FDA proposes new guidelines to ease restrictions on blood donations for ‘men who have sex with men’


Romita Das | Senior Staff Photographer

A sign advertising the Swanson School of Engineering blood drive at the Soldiers and Sailors Memorial Hall auditorium in September 2021.

By Elizabeth Primrose, Senior Staff Writer

Corbin Makar felt happy when they first saw the news about the Food and Drug Administration’s new proposed recommendations that would ease blood donation requirements for “men who have sex with men.”

“I think it’s a step in the right direction,” Makar, a junior communication rhetoric major, said. “But unfortunately, there still are restrictions.”

The FDA currently requires men who have sex with men to abstain from sex with men for three months prior to donating blood. Under the FDA’s proposed regulatory changes though, more gay and bisexual men, as well as women who have sex with these men, could be eligible to donate blood.

The new FDA guidance recommends screening all potential blood donors with a questionnaire to assess their individual risk of HIV. It would allow individuals who have had anal sex in the past three months to donate blood, as long as they do not report having new or multiple sexual partners within the last three months.

According to Bridget Keown, a teaching assistant professor in the Gender, Sexuality and Women’s Studies program, the FDA completely banned men who have sex with men from donating blood in 1985 due to the AIDS crisis.

“First and foremost, it is the remnants of the moral panic that happened around the AIDS crisis when it came out in the ‘80s that we’ve really never been able to overcome,” Keown said. “The concern is very much one that stems from having people donate blood whose lifestyles don’t align with traditional notions of family practices, sexual practices, identity and things like that.”

The FDA started to allow men who have sex with men to donate blood in 2015, enacting a one-year abstinence requirement. They then cut the abstinence period to three months during the COVID-19 pandemic in 2020 due to an “urgent and immediate” need for blood. According to Keown, the proportion of blood donations that had HIV infections did not increase in the U.S. when the restrictions eased in 2020.

“Clearly, whatever fears that were present were not actualized,” Keown said.

Through focusing blood donation restrictions on men who have sex with men, Keown said the FDA has limited the types of questions they ask to other groups of people. 

“The risk of sexually transmitted infections is the same for everyone purely based on with whom they are having sex and the levels of protection used,” Keown said. “Focusing on just this one category does nothing but increase the stigma against those categories of people. It makes it harder for them to feel like they are participating in caring for other people through the donation of blood.”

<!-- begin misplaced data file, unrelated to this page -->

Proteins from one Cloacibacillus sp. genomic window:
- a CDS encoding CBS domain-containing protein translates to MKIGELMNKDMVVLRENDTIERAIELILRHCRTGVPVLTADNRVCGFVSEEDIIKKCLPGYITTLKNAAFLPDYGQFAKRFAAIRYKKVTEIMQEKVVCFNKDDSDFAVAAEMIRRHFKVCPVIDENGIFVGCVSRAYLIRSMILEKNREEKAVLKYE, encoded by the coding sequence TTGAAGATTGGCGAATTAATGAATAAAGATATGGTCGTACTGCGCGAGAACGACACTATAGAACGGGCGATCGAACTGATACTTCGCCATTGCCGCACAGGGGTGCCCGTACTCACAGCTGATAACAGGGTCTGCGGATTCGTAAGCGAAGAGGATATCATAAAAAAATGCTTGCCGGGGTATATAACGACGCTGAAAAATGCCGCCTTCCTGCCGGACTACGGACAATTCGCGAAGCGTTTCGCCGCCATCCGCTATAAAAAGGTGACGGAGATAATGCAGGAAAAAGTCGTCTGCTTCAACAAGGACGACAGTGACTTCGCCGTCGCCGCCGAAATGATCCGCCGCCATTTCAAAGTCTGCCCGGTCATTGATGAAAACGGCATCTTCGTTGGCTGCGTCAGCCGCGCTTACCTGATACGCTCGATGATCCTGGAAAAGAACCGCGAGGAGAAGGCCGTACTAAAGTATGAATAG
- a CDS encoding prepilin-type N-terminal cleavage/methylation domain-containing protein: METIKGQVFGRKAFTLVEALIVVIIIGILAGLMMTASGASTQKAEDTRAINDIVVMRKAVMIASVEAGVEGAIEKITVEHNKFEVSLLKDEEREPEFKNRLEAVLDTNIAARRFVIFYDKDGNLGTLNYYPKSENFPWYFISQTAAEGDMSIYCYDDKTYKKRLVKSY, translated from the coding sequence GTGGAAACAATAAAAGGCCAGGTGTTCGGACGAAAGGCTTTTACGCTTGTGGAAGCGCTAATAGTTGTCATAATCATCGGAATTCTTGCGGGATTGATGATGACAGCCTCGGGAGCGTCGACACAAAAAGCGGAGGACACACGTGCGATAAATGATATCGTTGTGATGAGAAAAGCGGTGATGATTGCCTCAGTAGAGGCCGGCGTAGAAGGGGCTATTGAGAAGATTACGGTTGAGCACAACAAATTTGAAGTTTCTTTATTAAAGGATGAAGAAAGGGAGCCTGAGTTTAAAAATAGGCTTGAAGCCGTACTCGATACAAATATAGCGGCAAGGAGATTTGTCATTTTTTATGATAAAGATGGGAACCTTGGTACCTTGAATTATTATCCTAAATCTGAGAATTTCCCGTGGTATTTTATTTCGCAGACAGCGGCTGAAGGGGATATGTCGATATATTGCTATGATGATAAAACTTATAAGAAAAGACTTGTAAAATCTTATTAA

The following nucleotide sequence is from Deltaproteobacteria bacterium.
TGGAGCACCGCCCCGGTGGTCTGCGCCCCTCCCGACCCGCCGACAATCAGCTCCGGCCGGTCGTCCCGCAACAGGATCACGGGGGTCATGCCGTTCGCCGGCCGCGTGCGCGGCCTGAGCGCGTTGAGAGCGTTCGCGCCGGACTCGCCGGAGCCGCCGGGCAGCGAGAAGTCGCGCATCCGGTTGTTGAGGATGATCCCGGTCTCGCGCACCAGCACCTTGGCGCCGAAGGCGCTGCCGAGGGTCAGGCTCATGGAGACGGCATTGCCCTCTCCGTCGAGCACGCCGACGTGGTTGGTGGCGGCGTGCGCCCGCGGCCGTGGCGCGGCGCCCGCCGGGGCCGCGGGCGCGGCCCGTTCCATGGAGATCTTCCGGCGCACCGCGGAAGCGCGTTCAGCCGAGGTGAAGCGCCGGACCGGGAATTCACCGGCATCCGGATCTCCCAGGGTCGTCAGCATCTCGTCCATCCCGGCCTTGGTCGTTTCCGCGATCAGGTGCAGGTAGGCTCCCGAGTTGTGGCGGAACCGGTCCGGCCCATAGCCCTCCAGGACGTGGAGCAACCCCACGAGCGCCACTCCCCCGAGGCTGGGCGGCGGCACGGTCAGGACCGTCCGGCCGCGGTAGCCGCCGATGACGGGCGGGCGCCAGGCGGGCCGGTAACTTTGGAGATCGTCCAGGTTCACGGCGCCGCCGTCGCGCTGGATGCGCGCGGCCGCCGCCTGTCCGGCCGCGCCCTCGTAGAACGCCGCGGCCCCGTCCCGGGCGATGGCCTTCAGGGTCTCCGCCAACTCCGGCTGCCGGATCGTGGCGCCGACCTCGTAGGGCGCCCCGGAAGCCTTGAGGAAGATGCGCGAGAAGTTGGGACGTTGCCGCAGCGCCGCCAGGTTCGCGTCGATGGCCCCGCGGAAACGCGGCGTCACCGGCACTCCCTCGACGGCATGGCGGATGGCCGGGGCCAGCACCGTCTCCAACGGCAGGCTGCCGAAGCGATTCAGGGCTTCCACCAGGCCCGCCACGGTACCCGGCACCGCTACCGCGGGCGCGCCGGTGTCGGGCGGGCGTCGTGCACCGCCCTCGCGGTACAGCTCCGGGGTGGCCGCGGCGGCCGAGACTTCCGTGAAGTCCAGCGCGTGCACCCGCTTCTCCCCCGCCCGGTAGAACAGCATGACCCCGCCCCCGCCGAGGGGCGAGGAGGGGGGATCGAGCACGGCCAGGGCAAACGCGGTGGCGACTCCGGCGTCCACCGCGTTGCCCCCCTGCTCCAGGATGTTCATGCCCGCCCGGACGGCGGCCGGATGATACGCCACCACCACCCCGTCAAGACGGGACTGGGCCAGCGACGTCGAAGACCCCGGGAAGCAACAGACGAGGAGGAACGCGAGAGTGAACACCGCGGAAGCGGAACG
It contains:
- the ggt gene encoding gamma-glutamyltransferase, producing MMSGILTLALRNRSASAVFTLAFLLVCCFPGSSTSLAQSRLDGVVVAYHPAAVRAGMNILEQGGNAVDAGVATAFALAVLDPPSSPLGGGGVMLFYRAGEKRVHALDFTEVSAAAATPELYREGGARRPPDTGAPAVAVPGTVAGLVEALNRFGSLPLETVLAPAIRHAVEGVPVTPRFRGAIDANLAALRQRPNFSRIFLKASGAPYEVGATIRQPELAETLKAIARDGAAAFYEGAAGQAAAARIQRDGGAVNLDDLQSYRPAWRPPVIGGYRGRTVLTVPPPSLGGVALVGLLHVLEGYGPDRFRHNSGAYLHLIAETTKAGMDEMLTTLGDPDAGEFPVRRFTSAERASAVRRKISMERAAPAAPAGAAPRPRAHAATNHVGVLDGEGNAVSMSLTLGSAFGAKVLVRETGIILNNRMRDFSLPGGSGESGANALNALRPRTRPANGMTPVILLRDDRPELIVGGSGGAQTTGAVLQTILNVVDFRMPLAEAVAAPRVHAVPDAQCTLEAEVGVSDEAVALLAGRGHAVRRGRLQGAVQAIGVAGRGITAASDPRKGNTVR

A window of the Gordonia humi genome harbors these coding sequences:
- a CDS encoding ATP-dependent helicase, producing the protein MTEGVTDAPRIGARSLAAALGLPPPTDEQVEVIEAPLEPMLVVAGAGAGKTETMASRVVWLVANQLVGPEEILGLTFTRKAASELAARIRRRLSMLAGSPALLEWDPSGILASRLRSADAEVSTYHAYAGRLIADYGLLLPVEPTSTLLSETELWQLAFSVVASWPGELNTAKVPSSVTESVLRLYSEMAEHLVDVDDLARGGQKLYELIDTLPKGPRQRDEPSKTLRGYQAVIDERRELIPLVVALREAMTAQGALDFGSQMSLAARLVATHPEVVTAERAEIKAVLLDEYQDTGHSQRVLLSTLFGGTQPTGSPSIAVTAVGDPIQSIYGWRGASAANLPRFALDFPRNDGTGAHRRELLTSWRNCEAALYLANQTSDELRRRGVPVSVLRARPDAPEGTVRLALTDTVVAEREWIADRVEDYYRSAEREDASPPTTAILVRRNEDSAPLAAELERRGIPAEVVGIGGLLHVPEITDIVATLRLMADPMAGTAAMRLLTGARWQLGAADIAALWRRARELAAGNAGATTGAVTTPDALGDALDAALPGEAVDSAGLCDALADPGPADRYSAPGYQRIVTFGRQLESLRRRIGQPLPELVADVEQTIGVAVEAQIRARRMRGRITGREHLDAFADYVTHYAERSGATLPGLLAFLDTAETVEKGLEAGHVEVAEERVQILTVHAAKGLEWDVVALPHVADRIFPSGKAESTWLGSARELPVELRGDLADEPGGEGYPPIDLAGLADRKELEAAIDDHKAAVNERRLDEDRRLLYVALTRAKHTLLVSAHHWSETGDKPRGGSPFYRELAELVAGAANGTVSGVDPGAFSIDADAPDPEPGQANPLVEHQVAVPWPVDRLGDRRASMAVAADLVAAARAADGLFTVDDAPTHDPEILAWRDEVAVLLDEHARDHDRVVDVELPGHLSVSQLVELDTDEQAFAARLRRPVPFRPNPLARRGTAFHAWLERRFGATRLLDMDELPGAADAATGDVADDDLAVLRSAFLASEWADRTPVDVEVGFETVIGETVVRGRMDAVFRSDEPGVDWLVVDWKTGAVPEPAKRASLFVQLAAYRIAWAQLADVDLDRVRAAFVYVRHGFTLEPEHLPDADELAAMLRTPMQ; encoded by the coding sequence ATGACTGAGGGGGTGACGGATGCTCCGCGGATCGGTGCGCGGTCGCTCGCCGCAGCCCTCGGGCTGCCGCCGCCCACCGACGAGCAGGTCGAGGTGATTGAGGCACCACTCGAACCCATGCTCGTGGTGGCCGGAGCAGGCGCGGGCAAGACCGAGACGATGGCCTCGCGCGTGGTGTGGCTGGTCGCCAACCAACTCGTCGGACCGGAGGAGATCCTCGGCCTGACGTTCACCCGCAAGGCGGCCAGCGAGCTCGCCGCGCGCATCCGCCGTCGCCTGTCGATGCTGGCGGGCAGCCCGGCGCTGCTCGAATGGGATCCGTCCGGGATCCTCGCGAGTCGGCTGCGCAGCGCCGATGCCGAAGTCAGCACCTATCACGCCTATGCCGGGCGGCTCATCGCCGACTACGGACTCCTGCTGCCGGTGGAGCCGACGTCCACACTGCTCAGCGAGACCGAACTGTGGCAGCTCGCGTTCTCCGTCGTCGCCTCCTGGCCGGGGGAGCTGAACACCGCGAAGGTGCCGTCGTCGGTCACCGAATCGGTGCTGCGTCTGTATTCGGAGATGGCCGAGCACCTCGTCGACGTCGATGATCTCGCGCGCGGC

According to the proposed change, individuals taking oral medications to prevent HIV, such as PrEP, would have to wait three months from their last dose to donate blood and those taking injectable medications would have to wait two years.

Makar donated blood once in high school, but stopped once they started having romantic relationships in college because of the FDA guidelines. Makar, who is on PrEP, said it is “frustrating” those on the medication cannot donate. While Makar is a Student Government Board member, they said their experience is not reflective of their board position. 

“I understand the concern where they might not be able to detect HIV within the blood donations, but I don’t know because they really didn’t provide much alternative,” Makar said. “And it felt like, ‘Oh well, I still can’t donate.’ I’m taking the safeguards to prevent myself from contracting HIV, but I want to do even more good and donate blood, but I still can’t do that.”

Dr. Ken Ho, an assistant professor in the School of Medicine, said he understands how not allowing individuals currently taking medication to prevent HIV could be “potentially stigmatizing.” However, Ho said these medications interfere with the ability to test the blood supply. Entities that collect blood donations currently use pooled testing where they take many samples and test them at once, according to Ho.

“It’s not about stigmatizing people who are on those medications, so much as it is that, with our current method of testing the blood supply, it would just interfere and potentially compromise safety,” Ho said. “I think it just speaks to maybe just finding better ways of testing blood in a way that doesn’t use a whole lot of resources to do.”

The FDA guidelines are a “step in the right direction,” according to Ho, but there is still work to be done.

“I think it’s better from the standpoint of not potentially excluding and stigmatizing certain groups of people,” Ho said. “Where I think it is still a bit problematic is that, does that accurately capture HIV risk individually? It’s not perfect.”

Ho said it is a challenge to find a “perfect system or metric test” for determining individual risk.

“I think it speaks to the importance of maybe trying to come up with better ways of determining risk or, alternatively, just finding a way to ensure safe blood supply,” Ho said. “An example is just being able to test that blood right then and there. That’s also its own challenge as well.”